Strategy in a World of DIY
The other day we noticed that one of our favorite web-based design software makers had released another new, neat tool for design for people to freely create a variety of standard kinds of marketing items. It definitely looks awesome and easy to use! It also got us to thinking about how many tools are available for people to create and how sophisticated these themes, templates, and tools have become.
However, the ease of this DIY design does raise a question: In a world where someone can make nearly any digital design with an online tool, in minutes with no training, one might wonder if creative agencies have lost some of their value.
We assert that if anything, now is the best time for people and organizations using these freely available tools to work with an agency to focus on the higher power of strategic thinking.
So what does strategy have to do with it?
Our Art Director, Amanda Anderson, said it as concisely as anyone could,
“With tools like this, anyone can make a satisfactory widget. Our role at Sutherland Weston is to do more than simply make widgets – we produce darn good, well-thought-out widgets that are part of a comprehensive plan. “Think vs. Do” and all that. It’s key.”
The mindset of thinking first and doing after is important when considering strategic work. Ideally, everything should fit into an action plan best suited for your needs, problems, and goals rather than frantically checking off tasks. In a strategic partnership, the end-game becomes the focus, upheld by identifying needs and structuring attainable goals. It’s all about the question, “What are we going to do and how are we going to do it?”
It’s ingrained and almost instinctual, Brad Labree, account manager, noted that, “In a world where our phones have the ability to shoot quality video, the difference is in the approach and plan, and that’s where our team of expert visual storytellers really shine.”
A Facebook campaign won’t solve a problem if it’s not created to kickstart a solution. A radio ad with expensive placement may fall on deaf ears. The best flyer won’t meet a need that’s poorly defined to start. Beautiful design that lacks critical content to move and motivate the viewer is more like a digital knickknack.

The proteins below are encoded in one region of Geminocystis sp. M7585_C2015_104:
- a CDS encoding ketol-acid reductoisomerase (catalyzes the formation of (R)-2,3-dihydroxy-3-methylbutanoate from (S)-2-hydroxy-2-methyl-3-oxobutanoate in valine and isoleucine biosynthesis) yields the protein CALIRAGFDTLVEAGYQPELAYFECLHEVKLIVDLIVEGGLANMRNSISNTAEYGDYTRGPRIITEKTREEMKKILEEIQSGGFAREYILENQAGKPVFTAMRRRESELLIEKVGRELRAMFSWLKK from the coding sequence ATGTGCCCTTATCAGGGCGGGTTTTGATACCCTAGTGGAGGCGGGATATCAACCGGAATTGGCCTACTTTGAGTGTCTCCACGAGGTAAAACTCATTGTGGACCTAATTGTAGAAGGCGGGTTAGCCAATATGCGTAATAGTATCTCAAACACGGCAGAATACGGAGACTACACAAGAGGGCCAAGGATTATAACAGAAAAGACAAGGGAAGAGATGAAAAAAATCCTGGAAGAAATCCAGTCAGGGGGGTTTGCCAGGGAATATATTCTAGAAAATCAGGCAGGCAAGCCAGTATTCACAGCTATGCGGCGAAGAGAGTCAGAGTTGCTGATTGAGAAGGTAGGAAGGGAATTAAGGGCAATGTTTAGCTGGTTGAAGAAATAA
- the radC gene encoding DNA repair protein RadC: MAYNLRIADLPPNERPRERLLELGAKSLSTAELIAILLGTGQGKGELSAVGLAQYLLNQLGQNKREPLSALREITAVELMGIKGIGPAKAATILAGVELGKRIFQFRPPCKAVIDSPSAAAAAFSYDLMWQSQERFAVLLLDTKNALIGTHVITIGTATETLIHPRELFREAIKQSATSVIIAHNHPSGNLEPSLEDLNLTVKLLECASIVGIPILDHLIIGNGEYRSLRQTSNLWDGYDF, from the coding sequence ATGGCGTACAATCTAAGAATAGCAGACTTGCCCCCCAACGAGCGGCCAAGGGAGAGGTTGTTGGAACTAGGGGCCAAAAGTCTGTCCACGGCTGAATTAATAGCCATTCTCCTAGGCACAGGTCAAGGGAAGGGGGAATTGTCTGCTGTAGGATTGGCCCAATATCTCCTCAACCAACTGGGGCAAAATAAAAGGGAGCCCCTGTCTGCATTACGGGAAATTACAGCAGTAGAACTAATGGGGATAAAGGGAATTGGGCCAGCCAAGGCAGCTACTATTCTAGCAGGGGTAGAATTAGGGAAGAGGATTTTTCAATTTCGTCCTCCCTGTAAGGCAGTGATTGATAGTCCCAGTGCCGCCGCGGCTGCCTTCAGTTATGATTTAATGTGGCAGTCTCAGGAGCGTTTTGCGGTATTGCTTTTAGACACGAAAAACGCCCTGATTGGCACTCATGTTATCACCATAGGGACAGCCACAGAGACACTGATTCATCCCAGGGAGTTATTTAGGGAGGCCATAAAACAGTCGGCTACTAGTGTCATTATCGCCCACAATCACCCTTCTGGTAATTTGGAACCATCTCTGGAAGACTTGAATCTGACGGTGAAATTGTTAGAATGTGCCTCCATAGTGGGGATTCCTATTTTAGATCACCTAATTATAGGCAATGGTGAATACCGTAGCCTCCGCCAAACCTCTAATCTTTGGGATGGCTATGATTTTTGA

So What Is Strategic Marketing?
Strategic marketing, in addition to asking “why” and synthesizing the answers, can increase both message and design consistency.
It’s about identifying the audience, understanding them, finding where they are, and then speaking to them in their own language.
It’s about ensuring that the content of those beautiful pieces, no matter who produces them, is going to be effective as possible.
It’s about creating systems to automate content delivery and attract a wider and interested audience.
It’s about building influence in your areas of expertise.
And sometimes strategy is about stepping back, assessing where you are, and deciding what stories you want to define your business or organization moving forward. This might mean subtle changes to language, tone, and presentation or a whole rebranding campaign.
Working with a strategic partner helps to keep your marketing on task, goals in sight, and on budget.
So in a world where you can, indeed, select an online design service for nearly every possible bit of material there is an even greater need to help clients achieve results through consistency and strategy.
And while we enjoy the “Do” part, it’s the “Think” where we all feel we make the biggest difference.